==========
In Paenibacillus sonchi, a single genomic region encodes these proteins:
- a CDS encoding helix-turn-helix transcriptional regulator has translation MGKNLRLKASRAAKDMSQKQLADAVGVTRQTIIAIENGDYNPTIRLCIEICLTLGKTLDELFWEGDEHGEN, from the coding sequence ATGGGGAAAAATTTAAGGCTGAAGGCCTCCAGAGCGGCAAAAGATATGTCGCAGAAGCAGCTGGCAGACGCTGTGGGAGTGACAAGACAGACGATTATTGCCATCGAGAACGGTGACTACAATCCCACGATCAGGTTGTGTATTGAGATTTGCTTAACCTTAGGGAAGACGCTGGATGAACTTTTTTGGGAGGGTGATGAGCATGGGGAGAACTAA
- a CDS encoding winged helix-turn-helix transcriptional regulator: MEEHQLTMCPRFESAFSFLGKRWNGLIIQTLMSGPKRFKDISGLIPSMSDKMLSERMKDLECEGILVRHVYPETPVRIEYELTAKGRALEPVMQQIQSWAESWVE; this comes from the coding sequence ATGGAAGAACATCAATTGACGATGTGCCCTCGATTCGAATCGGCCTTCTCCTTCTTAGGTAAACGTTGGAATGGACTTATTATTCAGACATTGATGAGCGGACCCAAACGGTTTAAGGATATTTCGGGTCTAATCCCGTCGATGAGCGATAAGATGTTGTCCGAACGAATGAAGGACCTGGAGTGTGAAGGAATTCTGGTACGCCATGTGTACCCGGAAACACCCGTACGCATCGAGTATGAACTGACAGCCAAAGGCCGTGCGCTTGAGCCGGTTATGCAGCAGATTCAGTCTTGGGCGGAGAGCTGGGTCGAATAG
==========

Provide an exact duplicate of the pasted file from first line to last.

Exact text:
In Paenibacillus sonchi, a single genomic region encodes these proteins:
- a CDS encoding helix-turn-helix transcriptional regulator has translation MGKNLRLKASRAAKDMSQKQLADAVGVTRQTIIAIENGDYNPTIRLCIEICLTLGKTLDELFWEGDEHGEN, from the coding sequence ATGGGGAAAAATTTAAGGCTGAAGGCCTCCAGAGCGGCAAAAGATATGTCGCAGAAGCAGCTGGCAGACGCTGTGGGAGTGACAAGACAGACGATTATTGCCATCGAGAACGGTGACTACAATCCCACGATCAGGTTGTGTATTGAGATTTGCTTAACCTTAGGGAAGACGCTGGATGAACTTTTTTGGGAGGGTGATGAGCATGGGGAGAACTAA
- a CDS encoding winged helix-turn-helix transcriptional regulator: MEEHQLTMCPRFESAFSFLGKRWNGLIIQTLMSGPKRFKDISGLIPSMSDKMLSERMKDLECEGILVRHVYPETPVRIEYELTAKGRALEPVMQQIQSWAESWVE; this comes from the coding sequence ATGGAAGAACATCAATTGACGATGTGCCCTCGATTCGAATCGGCCTTCTCCTTCTTAGGTAAACGTTGGAATGGACTTATTATTCAGACATTGATGAGCGGACCCAAACGGTTTAAGGATATTTCGGGTCTAATCCCGTCGATGAGCGATAAGATGTTGTCCGAACGAATGAAGGACCTGGAGTGTGAAGGAATTCTGGTACGCCATGTGTACCCGGAAACACCCGTACGCATCGAGTATGAACTGACAGCCAAAGGCCGTGCGCTTGAGCCGGTTATGCAGCAGATTCAGTCTTGGGCGGAGAGCTGGGTCGAATAG